Boric Acid has mild antibioitic properties against fungal or bacterial infection. Boric Acid ophthalmic is used as an eyewash to cleanse or irrigate the eyes. Boric Acid provides soothing relief from eye irritation, and helps remove pollutants from the eye such as smog, chlorine, or other chemicals. Boric Acid solutions for topical use are generally used in diluted concentrations. A 2.2% solution of Boric Acid is isotonic with lacrimal fluid. Because Boric Acid has weak antifungal and antibacterial activity, it is employed as a mild disinfectant in concentrations ranging from 2% to 10%

    Use this medication as directed on the label, or as your health care provider has prescribed. Do not use the medication in larger amounts or for longer than recommended. Boric acid is usually given using an eye cup. Use only a clean or sterile eye cup. Avoid touching the rim of the eye cup with your fingers while you are using it. It may be best to use this medicine while standing over a sink or eye wash fountain. Fill the eye cup about half way with boric acid ophthalmic solution. Bend your head forward and bring the cup to your eye. Press it tightly to your face around the eye. Then tilt your head back and open your eye wide. Move the eye around in all directions to allow the boric acid to cleanse the eyeball thoroughly. While still pressing the cup to your eye, bend forward over a sink. Remove the eye cup from your face and empty it into the sink. Allow any remaining boric acid solution to drain from your eye into the sink. Repeat this procedure with your other eye if needed. After using this medication, pat the skin dry around your eye using a clean tissue or towel. Do not rub your eyelids with the tissue or towel, or apply it directly to your eye. Store boric acid ophthalmic at room temperature away from moisture and heat.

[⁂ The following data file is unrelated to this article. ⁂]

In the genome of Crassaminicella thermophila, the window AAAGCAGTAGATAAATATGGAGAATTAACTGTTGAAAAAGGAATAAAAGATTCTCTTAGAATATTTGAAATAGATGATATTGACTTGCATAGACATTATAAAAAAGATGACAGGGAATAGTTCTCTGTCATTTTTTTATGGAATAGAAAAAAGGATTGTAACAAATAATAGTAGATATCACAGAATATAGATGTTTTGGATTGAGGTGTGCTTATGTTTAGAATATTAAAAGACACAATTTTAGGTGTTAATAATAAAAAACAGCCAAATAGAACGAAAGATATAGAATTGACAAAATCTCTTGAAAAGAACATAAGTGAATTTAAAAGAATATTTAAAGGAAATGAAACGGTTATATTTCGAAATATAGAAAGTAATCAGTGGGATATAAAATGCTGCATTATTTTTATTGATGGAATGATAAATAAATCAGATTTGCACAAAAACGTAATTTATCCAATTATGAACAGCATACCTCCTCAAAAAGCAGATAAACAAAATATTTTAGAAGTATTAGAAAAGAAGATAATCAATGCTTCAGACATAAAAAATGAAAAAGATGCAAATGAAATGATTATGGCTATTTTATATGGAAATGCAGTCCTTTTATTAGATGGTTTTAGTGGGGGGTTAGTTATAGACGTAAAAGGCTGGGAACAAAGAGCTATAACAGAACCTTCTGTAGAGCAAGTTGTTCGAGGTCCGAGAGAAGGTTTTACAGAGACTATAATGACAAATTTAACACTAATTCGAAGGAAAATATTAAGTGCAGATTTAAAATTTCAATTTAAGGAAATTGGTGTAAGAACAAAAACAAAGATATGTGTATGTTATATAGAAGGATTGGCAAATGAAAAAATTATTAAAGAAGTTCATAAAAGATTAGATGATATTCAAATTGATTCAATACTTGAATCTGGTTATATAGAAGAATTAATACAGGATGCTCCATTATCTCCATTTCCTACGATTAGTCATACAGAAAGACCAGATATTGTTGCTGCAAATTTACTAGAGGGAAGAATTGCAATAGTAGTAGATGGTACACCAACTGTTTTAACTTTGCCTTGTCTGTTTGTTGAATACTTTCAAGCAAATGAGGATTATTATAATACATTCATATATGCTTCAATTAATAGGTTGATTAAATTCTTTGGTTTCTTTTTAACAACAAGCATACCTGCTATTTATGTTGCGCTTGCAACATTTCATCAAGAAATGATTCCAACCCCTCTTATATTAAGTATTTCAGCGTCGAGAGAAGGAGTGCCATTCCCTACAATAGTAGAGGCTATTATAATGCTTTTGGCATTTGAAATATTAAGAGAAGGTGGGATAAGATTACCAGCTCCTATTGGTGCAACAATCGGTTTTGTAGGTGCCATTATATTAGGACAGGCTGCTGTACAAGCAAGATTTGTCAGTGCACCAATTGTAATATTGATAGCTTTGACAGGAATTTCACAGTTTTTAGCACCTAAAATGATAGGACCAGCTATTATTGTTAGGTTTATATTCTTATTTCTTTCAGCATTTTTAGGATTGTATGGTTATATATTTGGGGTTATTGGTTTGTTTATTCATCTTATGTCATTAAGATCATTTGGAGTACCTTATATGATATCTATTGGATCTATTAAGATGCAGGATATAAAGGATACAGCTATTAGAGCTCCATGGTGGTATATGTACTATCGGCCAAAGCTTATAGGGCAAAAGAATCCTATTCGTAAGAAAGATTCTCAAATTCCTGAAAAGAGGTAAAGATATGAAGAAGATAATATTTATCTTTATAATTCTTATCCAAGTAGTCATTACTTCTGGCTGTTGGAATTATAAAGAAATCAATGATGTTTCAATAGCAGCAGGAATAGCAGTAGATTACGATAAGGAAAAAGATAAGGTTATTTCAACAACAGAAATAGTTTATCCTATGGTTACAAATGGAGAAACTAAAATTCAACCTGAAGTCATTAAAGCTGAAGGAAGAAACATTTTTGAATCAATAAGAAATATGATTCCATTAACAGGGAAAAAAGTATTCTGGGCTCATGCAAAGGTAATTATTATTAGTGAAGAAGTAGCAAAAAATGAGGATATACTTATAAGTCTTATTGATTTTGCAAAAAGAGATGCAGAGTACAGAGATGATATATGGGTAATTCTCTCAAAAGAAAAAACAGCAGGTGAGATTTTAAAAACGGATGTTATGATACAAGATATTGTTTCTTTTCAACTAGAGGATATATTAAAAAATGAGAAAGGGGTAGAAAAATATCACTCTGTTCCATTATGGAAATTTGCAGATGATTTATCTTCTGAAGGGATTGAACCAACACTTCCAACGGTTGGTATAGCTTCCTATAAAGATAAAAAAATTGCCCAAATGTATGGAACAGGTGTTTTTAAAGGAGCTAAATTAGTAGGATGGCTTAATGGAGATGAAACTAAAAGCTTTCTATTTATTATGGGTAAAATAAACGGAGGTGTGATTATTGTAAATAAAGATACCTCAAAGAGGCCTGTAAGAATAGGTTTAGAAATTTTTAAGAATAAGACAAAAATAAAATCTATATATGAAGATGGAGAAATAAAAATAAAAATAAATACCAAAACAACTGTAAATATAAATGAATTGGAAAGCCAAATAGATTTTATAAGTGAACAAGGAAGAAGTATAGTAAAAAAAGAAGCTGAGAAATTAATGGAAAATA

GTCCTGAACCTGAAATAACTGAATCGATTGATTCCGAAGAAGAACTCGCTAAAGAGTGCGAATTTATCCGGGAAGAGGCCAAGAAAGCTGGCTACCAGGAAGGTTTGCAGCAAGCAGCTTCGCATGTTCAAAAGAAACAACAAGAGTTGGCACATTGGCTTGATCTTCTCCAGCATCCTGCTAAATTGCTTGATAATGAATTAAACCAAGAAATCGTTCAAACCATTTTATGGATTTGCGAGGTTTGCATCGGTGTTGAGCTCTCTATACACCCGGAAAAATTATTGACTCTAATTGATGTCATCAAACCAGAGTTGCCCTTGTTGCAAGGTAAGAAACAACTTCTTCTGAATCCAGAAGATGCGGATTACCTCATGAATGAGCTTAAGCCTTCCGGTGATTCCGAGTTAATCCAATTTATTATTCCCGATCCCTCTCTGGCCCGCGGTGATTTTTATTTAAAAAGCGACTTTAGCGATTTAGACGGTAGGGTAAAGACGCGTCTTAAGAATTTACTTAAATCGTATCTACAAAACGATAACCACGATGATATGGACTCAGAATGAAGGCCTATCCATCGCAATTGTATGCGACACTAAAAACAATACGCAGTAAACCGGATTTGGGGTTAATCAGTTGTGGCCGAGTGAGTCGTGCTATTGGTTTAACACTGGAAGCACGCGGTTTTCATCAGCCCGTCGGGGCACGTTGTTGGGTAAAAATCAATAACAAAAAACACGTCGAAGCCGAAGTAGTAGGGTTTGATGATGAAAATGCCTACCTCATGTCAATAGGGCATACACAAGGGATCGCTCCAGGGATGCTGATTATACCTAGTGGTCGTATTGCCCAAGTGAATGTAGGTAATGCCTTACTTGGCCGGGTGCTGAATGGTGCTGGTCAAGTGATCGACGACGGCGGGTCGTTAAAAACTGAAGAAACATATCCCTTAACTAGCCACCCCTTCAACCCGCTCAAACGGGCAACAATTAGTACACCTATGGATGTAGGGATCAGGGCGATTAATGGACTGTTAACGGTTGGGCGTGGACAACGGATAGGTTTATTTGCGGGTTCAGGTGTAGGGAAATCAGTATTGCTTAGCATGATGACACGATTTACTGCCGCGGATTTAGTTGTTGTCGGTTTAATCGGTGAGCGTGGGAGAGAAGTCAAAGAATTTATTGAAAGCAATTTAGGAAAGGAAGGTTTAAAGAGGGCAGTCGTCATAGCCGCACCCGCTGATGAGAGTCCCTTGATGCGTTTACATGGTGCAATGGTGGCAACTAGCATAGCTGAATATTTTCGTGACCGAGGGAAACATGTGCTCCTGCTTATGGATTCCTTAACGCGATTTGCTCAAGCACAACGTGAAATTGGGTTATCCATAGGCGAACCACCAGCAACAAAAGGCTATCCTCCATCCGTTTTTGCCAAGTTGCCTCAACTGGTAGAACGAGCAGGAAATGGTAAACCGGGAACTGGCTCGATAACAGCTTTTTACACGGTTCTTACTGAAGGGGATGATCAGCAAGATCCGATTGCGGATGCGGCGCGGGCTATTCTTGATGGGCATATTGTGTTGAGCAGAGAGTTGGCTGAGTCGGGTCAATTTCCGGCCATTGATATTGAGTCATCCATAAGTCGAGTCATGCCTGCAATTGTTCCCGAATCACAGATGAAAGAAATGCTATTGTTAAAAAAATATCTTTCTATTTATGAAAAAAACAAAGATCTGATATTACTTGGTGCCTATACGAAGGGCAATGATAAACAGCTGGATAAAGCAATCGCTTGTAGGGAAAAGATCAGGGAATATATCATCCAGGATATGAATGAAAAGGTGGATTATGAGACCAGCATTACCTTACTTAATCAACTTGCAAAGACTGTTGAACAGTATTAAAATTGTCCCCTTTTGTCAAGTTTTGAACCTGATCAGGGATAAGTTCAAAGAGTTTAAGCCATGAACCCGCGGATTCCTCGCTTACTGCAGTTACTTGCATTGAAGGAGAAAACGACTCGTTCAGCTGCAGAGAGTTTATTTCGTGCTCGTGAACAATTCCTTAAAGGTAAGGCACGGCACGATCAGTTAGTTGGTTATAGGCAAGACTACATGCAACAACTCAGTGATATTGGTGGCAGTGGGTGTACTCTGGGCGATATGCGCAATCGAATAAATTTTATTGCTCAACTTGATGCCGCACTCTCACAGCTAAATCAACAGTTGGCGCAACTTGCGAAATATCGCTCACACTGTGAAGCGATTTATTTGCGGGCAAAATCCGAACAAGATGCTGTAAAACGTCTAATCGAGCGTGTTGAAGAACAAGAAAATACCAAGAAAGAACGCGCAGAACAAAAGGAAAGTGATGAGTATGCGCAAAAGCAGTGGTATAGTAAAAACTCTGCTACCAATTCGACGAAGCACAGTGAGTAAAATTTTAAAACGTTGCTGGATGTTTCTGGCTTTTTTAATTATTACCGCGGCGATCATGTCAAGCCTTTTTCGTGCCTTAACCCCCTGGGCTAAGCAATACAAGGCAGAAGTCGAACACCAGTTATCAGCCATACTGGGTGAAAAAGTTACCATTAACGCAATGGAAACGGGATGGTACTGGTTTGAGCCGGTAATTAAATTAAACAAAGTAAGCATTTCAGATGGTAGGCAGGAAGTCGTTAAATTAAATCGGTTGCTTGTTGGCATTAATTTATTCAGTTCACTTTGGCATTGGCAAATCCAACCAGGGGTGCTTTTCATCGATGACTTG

The first treatment for a vaginal yeast infection often is a drug from the class of compounds called imidazoles. Many of these drugs are available over the counter as vaginal creams with names that end in "azole." A prescription medication that is taken orally, fluconazole (Diflucan) may be taken as a single pill or as two pills taken three days apart. These are effective therapies for the most common type of vaginal yeast infection caused by Candida albicans.